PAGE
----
Words from the Director
By Kate Holmes
We are just preparing an evaluation of the peer support project with Middlesex University after three months of operation. First signs are that the peer support workers are really appreciated by patients and staff. We will be presenting the report to the Mental Health Trust managers and to a seminar at Middlesex University with a view to securing long term funding from next year. WE intend to run another training programme for peer support workers so if you are interested in this work, having been on the ward, please come to the Lancaster Centre on Thursday 2nd May at 2.00pm to find out more.
Thank you to those of you who have taken part in focus groups to identify standards for service user involvement at the Mental Health Trust. We are now comparing your views with those of service users in Barnet and Haringey and a small group of Trust staff to articulate those standards. They are likely to include improvements to amenities on the wards and other measures to ensure care is exercised with compassion.
Our usual summer event with the other user groups in north London has been brought forward to Thursday 4th April from 1.00pm-4pm. If you would like to come with us to the Archway campus of Middlesex University, please contact the office.
Activity Co-Ordinator Project
We will be having an anniversary celebration for our Activity Co-ordinators at the Willows restaurant on Wednesday 29th May at 3pm. This will mark just over a year of having EMU Activity Co-ordinators on the wards at Chase Farm Hospital.
Our Activity Co-ordinators do a good job. Their groups are a welcome asset to the patients on the ward and range from a Pampering Group to, coming up soon, a Basketball Group.
We work in partnership with the Occupational Therapy Department and provide a much needed service.
Come along to our celebration to hear speakers and have some refreshments. Let’s show our support for our brilliant workers.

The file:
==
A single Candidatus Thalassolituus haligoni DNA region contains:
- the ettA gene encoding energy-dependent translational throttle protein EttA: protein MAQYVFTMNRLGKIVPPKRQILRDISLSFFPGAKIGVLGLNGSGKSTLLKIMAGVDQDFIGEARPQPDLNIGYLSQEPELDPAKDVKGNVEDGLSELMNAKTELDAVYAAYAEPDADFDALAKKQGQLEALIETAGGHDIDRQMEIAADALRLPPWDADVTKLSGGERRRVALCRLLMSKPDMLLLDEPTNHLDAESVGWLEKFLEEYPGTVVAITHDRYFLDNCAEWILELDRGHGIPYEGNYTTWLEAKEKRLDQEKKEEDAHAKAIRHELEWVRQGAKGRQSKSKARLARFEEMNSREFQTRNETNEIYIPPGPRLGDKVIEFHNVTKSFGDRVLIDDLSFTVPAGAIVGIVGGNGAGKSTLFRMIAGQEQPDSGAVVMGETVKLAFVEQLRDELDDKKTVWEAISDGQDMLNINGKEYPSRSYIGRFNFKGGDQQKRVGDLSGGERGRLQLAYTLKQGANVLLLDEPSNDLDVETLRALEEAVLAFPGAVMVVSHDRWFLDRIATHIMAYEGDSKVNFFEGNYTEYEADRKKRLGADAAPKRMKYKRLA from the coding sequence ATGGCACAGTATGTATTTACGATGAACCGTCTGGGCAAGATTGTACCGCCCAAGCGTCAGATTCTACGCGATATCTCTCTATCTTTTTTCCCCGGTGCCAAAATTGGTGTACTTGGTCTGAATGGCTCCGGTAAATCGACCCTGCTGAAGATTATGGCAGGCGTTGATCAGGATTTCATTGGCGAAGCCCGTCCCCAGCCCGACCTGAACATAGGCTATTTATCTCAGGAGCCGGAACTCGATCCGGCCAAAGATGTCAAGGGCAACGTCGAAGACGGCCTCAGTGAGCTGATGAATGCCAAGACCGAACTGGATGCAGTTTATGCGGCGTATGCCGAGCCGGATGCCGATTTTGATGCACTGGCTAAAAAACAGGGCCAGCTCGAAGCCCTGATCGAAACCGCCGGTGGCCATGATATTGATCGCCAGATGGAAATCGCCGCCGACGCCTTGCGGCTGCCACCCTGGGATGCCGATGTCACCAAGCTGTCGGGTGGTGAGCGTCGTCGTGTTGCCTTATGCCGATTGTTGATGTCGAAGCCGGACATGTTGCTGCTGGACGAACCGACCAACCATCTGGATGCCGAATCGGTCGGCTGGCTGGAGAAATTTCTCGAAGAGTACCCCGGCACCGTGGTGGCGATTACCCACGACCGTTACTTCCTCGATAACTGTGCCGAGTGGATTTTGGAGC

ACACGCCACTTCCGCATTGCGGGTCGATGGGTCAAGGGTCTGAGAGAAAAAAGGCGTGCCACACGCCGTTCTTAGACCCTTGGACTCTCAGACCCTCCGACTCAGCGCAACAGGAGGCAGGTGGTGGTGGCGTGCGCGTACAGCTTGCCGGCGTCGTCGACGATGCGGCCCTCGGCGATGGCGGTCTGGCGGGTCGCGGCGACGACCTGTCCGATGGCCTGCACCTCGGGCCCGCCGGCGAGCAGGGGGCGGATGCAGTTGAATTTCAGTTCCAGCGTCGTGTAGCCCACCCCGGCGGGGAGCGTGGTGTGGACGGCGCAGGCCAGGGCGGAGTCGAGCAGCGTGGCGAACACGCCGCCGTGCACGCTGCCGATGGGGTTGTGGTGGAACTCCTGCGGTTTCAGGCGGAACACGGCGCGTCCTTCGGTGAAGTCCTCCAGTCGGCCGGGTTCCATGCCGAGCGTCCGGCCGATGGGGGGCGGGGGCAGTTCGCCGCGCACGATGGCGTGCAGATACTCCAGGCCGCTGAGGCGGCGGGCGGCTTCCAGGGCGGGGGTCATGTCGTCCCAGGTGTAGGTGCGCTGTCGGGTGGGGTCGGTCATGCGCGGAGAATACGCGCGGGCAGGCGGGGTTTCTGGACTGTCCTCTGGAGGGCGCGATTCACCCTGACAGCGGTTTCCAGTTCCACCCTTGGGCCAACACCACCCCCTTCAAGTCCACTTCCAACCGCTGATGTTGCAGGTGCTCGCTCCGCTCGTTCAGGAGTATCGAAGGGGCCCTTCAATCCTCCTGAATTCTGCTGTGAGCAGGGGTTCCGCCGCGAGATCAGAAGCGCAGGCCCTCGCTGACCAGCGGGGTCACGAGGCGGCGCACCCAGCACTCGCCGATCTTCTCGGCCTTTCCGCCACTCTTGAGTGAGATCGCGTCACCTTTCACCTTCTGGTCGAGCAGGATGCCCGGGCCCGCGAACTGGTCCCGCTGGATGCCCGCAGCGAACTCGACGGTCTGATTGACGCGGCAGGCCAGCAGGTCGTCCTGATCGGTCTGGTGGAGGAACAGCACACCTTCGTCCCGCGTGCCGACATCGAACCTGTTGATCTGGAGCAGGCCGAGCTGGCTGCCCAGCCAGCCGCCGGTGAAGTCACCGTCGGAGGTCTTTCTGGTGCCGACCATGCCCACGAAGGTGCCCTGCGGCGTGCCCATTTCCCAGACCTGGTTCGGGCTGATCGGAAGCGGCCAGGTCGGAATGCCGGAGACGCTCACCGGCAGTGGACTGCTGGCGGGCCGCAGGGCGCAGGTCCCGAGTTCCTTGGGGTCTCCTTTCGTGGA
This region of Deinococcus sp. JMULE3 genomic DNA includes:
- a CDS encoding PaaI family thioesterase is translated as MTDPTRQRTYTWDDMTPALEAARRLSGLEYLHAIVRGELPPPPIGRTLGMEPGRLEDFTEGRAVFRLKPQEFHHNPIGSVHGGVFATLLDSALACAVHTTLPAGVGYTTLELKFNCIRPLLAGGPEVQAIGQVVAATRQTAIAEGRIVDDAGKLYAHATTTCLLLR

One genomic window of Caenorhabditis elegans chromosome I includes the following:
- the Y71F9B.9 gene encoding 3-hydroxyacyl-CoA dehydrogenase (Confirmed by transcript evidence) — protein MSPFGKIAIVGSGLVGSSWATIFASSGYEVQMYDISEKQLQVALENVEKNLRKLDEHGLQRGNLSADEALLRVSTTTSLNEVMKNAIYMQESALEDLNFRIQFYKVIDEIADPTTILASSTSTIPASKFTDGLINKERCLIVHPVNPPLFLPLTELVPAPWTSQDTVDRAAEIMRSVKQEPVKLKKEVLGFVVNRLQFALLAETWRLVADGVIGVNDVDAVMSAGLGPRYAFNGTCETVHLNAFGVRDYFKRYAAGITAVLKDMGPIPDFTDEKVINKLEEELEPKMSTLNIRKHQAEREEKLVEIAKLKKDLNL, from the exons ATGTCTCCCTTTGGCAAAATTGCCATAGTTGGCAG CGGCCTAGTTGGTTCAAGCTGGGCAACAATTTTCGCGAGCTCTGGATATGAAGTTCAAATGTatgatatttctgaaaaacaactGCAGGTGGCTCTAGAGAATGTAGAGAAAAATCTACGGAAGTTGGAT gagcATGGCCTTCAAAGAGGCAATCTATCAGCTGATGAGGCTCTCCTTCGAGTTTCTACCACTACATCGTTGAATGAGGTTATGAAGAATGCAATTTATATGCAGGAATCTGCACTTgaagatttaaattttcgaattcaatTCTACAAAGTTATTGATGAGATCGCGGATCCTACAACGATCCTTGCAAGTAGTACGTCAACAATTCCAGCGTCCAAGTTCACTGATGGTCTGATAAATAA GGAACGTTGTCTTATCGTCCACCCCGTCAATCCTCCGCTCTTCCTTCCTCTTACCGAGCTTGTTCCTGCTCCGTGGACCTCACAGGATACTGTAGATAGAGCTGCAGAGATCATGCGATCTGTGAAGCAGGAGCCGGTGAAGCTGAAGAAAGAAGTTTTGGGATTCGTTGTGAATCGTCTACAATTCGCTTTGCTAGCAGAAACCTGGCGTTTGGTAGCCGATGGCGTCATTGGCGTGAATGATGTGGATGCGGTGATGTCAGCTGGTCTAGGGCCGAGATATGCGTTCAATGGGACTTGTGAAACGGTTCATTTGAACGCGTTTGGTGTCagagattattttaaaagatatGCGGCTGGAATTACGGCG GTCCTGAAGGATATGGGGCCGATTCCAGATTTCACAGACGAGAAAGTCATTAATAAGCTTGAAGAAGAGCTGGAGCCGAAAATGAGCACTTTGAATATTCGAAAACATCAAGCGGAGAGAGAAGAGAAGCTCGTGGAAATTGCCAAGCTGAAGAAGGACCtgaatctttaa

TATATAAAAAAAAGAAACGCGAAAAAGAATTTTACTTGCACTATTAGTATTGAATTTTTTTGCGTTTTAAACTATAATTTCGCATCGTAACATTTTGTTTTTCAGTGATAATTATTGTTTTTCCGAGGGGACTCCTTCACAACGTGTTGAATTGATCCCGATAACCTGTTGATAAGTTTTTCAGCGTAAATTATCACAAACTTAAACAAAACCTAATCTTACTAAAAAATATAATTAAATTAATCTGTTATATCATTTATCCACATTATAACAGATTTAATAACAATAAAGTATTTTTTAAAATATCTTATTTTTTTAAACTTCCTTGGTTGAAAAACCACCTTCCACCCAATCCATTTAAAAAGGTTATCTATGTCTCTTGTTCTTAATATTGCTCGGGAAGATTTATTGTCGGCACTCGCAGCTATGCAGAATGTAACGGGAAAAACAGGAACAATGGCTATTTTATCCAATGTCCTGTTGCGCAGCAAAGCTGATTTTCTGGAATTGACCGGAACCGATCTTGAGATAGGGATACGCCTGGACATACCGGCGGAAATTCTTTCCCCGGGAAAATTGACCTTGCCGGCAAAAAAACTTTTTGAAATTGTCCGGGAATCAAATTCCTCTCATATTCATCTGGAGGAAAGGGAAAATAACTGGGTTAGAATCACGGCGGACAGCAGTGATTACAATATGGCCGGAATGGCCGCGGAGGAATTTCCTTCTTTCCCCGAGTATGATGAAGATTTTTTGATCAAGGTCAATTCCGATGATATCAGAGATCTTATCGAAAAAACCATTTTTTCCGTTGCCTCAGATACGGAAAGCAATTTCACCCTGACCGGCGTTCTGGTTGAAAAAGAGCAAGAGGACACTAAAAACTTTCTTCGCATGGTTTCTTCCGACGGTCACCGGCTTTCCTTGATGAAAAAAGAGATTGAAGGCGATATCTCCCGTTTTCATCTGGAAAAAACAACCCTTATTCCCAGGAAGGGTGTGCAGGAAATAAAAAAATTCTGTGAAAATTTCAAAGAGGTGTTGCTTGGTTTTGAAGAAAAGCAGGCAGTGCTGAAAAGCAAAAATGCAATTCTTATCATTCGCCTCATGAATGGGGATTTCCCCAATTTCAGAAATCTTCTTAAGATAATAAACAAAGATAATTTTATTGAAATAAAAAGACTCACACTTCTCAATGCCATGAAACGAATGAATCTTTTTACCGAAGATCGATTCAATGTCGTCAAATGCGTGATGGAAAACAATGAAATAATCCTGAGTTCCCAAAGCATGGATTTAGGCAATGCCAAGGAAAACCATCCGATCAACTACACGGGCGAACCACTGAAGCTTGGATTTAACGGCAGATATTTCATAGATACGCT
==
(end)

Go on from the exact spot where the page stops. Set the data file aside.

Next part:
Service User Forums
It’s important that the service user voice is listened to by the Mental Health Services. Why?
Because your views are important and appreciated not only by EMU but also to give guidance to the professionals, making sure that they are working on your behalf. Representatives from EMU will also be attending. The meetings are for one hour and there is usually refreshments available. Please join us .
Enfield Complex Care Team Service User Forum
Anyone who is using the complex care team services is invited to pop along to the service user forum to have a chat and give feedback about the service they receive. - 1.00pm – 2.00pm
Friday 22nd May 2013 at the Ark, The Chase Building, Chase Farm Hospital, Enfield.
Psychosis Service Line (Sliver St) Service User Forum
Anyone who uses Silver St services is welcome to attend the service user forum to have a chat and give feedback about the service they receive. 2.00-3.00pm Friday 3rd May, 2013 at Silver Street, Enfield.
The Foodbank has moved its distribution centre to the Great Cambridge Road the Southbury Road side of Lincoln Road between Stephen James BMW dealer and Carpetright. You should be able to see the warehouse marked. Contact remains 0208 804 0990 or 07826542119
EMU Elders Project
The project continues to meet every Thursday between 1 and 4 at the Lancaster Centre Weekly numbers are between 12 and 15 which is very encouraging. For further details call 0208 366 6560